* I love the fact that so much of the interesting work with mobile is in the developing world. America is behind the curve.
* I am finally reading The Promise of Ubiquity: Mobile as Media Platform in the Global South, which John West and my colleagues at Internews Europe had the prescience to put out in December and which I hope will get the media development community thinking and talking more about this.
* As Ethan Zuckerman, always wise, reminded us via Skype, mobile doesn’t do everything – sometimes it needs to be complemented and multiplied by, for example, radio. Also, projects using voice are really interesting.
* Security and privacy are just as important for mobiles as they are on the Internet.
* Wish I were doing this not for a day but a week at Info-Activism Camp. Generally need more unconference and more camp in my life.
* Wonder if all the competition is good or wasteful (apparently it’ll take 3 years till we can fix the idiocy of mobile phone chargers?)
* Somewhat daunted by the thought of a whole new area of geekery to learn how to fake my way through.
* Saw a demo of 3-D video on an iPhone. Funtastic.

Update: Dried fish and mobile phones – read Christine Gorman on her day at M4change.
“SMS till you drop” — mobile phone ad on van in Kampala, Uganda
Uploaded to Flickr on November 24, 2006
by futureatlas.com

Hat trick


“Andriankoto’s hat looks good, and it attracts attention. And when people ask me whether it’s from Thailand or India, I can tell them it’s from Madagascar, a gift from a friend who’s trying to save his homeland from political violence by planting high-yield rice. And that’s a story I don’t mind telling as often as I have the opportunity.” — Ethan Zuckerman

TED envy, 2009 edition


For the second time since I started my wonderful year at the Berkman Center, I’m devouring my friend Ethan Zuckerman‘s blogposts about the TED conference. (He was delayed getting there by travel nightmares; Erik Hersman did a great job standing in for him on the first day or so.)

Now that I’m back in the world of grant-funded international media development, one of the things I hope to hold onto from my year as Alice in cyberland is the amazing tradition of eclecticism, openness to new ideas and generosity I found among the people I met at and through Berkman. TED is the epitome of this. I’ve never been to TED, but from what I’ve heard and read, it’s an inspirational event where super-smart people from an amazing range of fields talk about what they know, think, do.

A quick selection of quotes from the more than 20,000 words in the 30+ TED 2009 posts on Ethan’s blog gives a hint of what we missed:

“There is no such thing as a viable democracy of experts, zealots, politicians and spectators.”

Ariely filled fridges at MIT with coke cans and tracked their disappearance… and also put in plates containing six dollar bills. The half-life of the coke was very short, and very long for the bills.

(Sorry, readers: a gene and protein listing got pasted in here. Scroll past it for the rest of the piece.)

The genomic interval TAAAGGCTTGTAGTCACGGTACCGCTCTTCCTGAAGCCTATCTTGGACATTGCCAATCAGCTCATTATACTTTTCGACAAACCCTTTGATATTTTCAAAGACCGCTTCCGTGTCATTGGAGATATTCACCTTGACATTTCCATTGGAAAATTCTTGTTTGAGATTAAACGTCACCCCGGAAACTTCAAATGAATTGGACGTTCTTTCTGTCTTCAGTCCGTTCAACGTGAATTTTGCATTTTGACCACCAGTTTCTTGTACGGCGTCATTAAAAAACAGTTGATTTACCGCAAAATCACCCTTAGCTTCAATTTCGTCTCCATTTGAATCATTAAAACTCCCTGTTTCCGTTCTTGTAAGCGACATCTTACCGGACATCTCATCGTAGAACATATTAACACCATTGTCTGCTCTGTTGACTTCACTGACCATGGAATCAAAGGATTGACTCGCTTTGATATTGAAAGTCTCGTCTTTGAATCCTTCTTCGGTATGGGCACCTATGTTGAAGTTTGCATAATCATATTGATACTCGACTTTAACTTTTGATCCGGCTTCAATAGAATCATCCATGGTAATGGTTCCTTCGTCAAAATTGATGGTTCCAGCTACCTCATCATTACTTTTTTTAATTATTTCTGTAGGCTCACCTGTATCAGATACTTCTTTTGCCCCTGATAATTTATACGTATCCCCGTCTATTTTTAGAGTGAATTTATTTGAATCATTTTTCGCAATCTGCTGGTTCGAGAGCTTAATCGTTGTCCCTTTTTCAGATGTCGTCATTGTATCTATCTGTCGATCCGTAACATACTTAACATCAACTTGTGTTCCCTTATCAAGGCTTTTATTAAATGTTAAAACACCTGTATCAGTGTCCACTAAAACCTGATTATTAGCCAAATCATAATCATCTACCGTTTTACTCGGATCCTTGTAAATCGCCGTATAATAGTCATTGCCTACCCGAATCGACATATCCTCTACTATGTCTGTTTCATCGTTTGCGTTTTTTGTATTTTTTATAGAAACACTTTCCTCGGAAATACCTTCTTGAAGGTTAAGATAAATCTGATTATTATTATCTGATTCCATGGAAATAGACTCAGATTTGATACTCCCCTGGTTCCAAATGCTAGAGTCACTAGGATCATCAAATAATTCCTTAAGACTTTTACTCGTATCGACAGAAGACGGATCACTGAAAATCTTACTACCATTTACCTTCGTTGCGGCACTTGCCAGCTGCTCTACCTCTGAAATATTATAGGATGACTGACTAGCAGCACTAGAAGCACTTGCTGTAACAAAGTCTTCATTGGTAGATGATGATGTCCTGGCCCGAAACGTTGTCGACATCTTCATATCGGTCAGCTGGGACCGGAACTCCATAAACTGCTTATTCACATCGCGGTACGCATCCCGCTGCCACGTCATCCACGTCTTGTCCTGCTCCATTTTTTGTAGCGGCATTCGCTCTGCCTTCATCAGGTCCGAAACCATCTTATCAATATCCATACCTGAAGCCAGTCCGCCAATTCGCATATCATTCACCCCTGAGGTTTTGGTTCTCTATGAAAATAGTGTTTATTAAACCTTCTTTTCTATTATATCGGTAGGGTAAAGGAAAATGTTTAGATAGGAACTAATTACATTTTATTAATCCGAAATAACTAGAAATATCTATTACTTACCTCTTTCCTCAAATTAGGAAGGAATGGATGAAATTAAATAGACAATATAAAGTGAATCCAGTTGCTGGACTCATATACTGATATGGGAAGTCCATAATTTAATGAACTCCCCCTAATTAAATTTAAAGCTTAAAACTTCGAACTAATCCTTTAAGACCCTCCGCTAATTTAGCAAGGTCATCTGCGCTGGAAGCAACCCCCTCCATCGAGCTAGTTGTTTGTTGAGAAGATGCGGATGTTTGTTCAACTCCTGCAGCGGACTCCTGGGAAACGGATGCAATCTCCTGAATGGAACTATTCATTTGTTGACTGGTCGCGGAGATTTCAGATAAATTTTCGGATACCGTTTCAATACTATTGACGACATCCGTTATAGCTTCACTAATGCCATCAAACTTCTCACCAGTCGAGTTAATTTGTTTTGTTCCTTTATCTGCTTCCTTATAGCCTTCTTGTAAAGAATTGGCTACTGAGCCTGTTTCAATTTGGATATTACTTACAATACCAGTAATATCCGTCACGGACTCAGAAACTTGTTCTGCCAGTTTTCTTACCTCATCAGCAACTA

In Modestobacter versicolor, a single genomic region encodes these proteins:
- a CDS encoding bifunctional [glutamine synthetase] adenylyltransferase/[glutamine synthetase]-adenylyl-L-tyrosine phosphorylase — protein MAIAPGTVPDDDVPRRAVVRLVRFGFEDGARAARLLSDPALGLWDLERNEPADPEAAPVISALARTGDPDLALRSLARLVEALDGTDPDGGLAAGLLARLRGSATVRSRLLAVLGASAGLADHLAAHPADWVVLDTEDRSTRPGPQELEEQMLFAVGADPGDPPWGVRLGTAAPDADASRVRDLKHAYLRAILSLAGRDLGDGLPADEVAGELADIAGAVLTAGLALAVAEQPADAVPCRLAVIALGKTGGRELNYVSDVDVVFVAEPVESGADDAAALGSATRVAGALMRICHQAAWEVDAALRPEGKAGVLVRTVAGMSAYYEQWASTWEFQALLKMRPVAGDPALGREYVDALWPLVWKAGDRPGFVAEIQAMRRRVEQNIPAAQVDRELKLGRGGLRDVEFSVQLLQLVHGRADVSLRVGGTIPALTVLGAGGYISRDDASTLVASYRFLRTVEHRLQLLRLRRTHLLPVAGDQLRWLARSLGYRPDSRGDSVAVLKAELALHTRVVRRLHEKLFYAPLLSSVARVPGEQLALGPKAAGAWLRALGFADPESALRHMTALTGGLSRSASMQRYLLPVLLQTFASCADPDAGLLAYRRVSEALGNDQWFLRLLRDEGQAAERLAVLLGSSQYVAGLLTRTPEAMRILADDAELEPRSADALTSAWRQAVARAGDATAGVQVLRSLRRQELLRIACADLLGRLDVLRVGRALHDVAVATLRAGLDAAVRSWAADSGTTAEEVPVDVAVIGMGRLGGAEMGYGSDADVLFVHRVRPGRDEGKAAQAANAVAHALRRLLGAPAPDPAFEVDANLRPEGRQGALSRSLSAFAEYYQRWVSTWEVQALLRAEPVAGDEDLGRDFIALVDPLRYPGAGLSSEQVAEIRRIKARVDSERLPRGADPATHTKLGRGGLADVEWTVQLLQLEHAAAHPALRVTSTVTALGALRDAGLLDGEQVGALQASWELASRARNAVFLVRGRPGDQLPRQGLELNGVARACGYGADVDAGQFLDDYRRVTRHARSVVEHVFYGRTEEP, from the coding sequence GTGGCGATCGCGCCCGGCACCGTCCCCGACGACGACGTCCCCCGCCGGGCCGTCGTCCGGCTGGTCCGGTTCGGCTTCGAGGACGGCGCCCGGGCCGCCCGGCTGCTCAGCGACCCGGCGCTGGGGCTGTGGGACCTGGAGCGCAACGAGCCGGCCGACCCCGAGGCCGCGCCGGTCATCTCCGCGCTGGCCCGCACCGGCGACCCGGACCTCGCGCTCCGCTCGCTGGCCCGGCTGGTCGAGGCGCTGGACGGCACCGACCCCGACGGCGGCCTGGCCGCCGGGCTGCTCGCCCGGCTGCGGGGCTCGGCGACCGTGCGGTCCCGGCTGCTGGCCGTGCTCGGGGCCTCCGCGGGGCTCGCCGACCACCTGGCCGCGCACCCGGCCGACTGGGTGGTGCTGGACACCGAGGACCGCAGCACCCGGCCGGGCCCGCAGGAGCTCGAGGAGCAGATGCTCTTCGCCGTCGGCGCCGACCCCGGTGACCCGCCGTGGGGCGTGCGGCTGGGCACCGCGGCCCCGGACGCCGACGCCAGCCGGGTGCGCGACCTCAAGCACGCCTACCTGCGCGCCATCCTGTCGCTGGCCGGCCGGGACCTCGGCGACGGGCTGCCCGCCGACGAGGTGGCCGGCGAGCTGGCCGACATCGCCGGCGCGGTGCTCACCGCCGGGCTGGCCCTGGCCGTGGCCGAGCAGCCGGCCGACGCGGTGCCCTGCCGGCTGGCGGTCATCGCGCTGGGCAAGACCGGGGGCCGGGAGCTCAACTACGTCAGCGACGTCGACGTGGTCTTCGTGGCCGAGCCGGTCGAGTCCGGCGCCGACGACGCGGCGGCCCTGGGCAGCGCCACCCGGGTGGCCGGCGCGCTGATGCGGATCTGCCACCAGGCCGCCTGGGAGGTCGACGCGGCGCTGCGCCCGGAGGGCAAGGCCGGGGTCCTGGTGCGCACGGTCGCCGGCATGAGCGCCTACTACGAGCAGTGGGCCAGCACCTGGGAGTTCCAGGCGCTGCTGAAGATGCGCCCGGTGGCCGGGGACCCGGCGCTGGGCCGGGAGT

Hunting bushmeat means lots of blood contact between hunters and their primate prey.

Jay Walker, the founder of Priceline and the owner of a legendary library, … tells us that the desire for people to learn English is now approaching mania state much as Beatlemania, sports manias or religious manias have swept through populations.

We see a video of a wooden rollercoaster made by eight year-olds.

Ueli Gegenschatz tells us he’s “addicted to air”. What he means is that he’s addicted to jumping off things. He began with paragliding, then moved to skydiving, and eventually to skysurfing – diving with a stiff board allowing him to fall more slowly, and with twists and tricks.

Mary Roach projects a slide titled, “Ten things you didn’t know about orgasms.”

The strategies that get us through childhood alive keep us from growing up.

Willie Smits lives in Borneo, Indonesia, where he works as a forrester and microbiologist. But he’s better know as the guy who saves orangutans.

Don’t worry about octopuses taking over the world – not only is their structure wrong for life outside the oceans, but they have very short memories, appropriate for their short lifespans.

The legs she wears today make her 6′1″, not her usual 5′8″, and she tells us that friends say, “Aimee, it’s not fair that you can change your height.”

Other things I love about TED:

TED is expensive (it costs $6,000 to attend)

TED is free (you can watch and participate online)

TED is a fierce meritocracy (you have to be really good to present there)

TED is egalitarian (they work hard to get people of all kinds)

TED is serious (hey you could win a fellowship of $100k, that’s no joke!)

TED is silly (I just registered, was offered the chance to identify myself as “atheist, blogger,foodie”)

Let me clear – I’m not saying that people in development or nonprofits aren’t openminded or creative but after a year in Cyberland going to a media development conference (as I did in December in Athens) made me want to hang myself. Even though GFMD2008 was a GREAT conference by the standards of typical conferences (all the right people, some good discussions, very well organized), it could not come close to the chaotic, creative juiciness of the Knight Digital New Challenge gathering (which Ethan liveblogged, of course) organized by my friends at MIT’s Center for Future Civic Media last June.